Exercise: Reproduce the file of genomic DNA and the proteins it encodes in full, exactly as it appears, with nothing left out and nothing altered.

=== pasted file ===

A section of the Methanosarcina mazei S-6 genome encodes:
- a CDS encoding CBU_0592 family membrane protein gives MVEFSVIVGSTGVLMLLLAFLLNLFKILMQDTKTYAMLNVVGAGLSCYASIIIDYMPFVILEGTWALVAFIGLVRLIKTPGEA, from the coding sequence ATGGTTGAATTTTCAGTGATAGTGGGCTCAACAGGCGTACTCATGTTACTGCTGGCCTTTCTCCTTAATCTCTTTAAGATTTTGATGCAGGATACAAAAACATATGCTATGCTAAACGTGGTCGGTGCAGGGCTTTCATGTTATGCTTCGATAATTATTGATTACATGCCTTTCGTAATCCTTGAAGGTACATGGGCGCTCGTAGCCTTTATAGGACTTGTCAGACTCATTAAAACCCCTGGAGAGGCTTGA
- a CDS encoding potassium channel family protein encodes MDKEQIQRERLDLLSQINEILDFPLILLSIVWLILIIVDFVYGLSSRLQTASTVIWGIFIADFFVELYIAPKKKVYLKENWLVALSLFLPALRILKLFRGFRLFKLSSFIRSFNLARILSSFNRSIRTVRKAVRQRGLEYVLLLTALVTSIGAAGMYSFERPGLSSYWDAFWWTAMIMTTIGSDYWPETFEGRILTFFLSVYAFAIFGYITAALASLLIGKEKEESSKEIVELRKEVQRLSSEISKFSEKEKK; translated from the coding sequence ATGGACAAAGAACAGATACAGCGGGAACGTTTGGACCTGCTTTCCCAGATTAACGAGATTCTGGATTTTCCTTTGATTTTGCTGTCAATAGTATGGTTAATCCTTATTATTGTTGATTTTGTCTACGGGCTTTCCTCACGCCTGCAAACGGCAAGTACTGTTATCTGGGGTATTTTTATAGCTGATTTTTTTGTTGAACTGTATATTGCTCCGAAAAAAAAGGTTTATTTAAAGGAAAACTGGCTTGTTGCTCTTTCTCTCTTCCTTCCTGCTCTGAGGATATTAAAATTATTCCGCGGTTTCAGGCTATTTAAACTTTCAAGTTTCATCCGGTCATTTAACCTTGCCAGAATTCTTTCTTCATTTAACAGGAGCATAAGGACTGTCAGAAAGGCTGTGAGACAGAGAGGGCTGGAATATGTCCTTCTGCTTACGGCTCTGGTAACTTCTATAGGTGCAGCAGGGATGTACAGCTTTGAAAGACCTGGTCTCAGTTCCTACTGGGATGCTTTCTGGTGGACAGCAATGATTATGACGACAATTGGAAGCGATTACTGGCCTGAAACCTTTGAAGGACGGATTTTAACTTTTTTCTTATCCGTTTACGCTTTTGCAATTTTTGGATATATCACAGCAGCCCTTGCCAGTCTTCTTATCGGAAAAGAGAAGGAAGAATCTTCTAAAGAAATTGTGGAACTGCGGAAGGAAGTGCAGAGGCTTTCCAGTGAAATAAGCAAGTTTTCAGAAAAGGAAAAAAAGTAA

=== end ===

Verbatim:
A section of the Methanosarcina mazei S-6 genome encodes:
- a CDS encoding CBU_0592 family membrane protein gives MVEFSVIVGSTGVLMLLLAFLLNLFKILMQDTKTYAMLNVVGAGLSCYASIIIDYMPFVILEGTWALVAFIGLVRLIKTPGEA, from the coding sequence ATGGTTGAATTTTCAGTGATAGTGGGCTCAACAGGCGTACTCATGTTACTGCTGGCCTTTCTCCTTAATCTCTTTAAGATTTTGATGCAGGATACAAAAACATATGCTATGCTAAACGTGGTCGGTGCAGGGCTTTCATGTTATGCTTCGATAATTATTGATTACATGCCTTTCGTAATCCTTGAAGGTACATGGGCGCTCGTAGCCTTTATAGGACTTGTCAGACTCATTAAAACCCCTGGAGAGGCTTGA
- a CDS encoding potassium channel family protein encodes MDKEQIQRERLDLLSQINEILDFPLILLSIVWLILIIVDFVYGLSSRLQTASTVIWGIFIADFFVELYIAPKKKVYLKENWLVALSLFLPALRILKLFRGFRLFKLSSFIRSFNLARILSSFNRSIRTVRKAVRQRGLEYVLLLTALVTSIGAAGMYSFERPGLSSYWDAFWWTAMIMTTIGSDYWPETFEGRILTFFLSVYAFAIFGYITAALASLLIGKEKEESSKEIVELRKEVQRLSSEISKFSEKEKK; translated from the coding sequence ATGGACAAAGAACAGATACAGCGGGAACGTTTGGACCTGCTTTCCCAGATTAACGAGATTCTGGATTTTCCTTTGATTTTGCTGTCAATAGTATGGTTAATCCTTATTATTGTTGATTTTGTCTACGGGCTTTCCTCACGCCTGCAAACGGCAAGTACTGTTATCTGGGGTATTTTTATAGCTGATTTTTTTGTTGAACTGTATATTGCTCCGAAAAAAAAGGTTTATTTAAAGGAAAACTGGCTTGTTGCTCTTTCTCTCTTCCTTCCTGCTCTGAGGATATTAAAATTATTCCGCGGTTTCAGGCTATTTAAACTTTCAAGTTTCATCCGGTCATTTAACCTTGCCAGAATTCTTTCTTCATTTAACAGGAGCATAAGGACTGTCAGAAAGGCTGTGAGACAGAGAGGGCTGGAATATGTCCTTCTGCTTACGGCTCTGGTAACTTCTATAGGTGCAGCAGGGATGTACAGCTTTGAAAGACCTGGTCTCAGTTCCTACTGGGATGCTTTCTGGTGGACAGCAATGATTATGACGACAATTGGAAGCGATTACTGGCCTGAAACCTTTGAAGGACGGATTTTAACTTTTTTCTTATCCGTTTACGCTTTTGCAATTTTTGGATATATCACAGCAGCCCTTGCCAGTCTTCTTATCGGAAAAGAGAAGGAAGAATCTTCTAAAGAAATTGTGGAACTGCGGAAGGAAGTGCAGAGGCTTTCCAGTGAAATAAGCAAGTTTTCAGAAAAGGAAAAAAAGTAA